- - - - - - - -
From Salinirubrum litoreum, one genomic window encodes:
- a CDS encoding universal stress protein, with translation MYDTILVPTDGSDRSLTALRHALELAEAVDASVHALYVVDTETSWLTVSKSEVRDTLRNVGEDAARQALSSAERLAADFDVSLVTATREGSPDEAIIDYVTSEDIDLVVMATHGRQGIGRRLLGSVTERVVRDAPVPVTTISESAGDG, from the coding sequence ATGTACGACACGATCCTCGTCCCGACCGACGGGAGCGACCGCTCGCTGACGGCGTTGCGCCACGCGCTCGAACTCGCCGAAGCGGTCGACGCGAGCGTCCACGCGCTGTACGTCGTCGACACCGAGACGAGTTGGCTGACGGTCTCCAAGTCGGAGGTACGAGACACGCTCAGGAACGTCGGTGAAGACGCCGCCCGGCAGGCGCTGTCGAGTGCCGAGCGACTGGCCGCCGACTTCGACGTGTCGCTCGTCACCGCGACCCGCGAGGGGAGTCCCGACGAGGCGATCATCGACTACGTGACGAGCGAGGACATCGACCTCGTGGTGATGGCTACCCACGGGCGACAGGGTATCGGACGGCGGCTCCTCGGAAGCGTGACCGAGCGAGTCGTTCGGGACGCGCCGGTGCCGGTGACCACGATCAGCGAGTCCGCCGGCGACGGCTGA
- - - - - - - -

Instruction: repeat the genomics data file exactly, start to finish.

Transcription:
From Salinirubrum litoreum, one genomic window encodes:
- a CDS encoding universal stress protein, with translation MYDTILVPTDGSDRSLTALRHALELAEAVDASVHALYVVDTETSWLTVSKSEVRDTLRNVGEDAARQALSSAERLAADFDVSLVTATREGSPDEAIIDYVTSEDIDLVVMATHGRQGIGRRLLGSVTERVVRDAPVPVTTISESAGDG, from the coding sequence ATGTACGACACGATCCTCGTCCCGACCGACGGGAGCGACCGCTCGCTGACGGCGTTGCGCCACGCGCTCGAACTCGCCGAAGCGGTCGACGCGAGCGTCCACGCGCTGTACGTCGTCGACACCGAGACGAGTTGGCTGACGGTCTCCAAGTCGGAGGTACGAGACACGCTCAGGAACGTCGGTGAAGACGCCGCCCGGCAGGCGCTGTCGAGTGCCGAGCGACTGGCCGCCGACTTCGACGTGTCGCTCGTCACCGCGACCCGCGAGGGGAGTCCCGACGAGGCGATCATCGACTACGTGACGAGCGAGGACATCGACCTCGTGGTGATGGCTACCCACGGGCGACAGGGTATCGGACGGCGGCTCCTCGGAAGCGTGACCGAGCGAGTCGTTCGGGACGCGCCGGTGCCGGTGACCACGATCAGCGAGTCCGCCGGCGACGGCTGA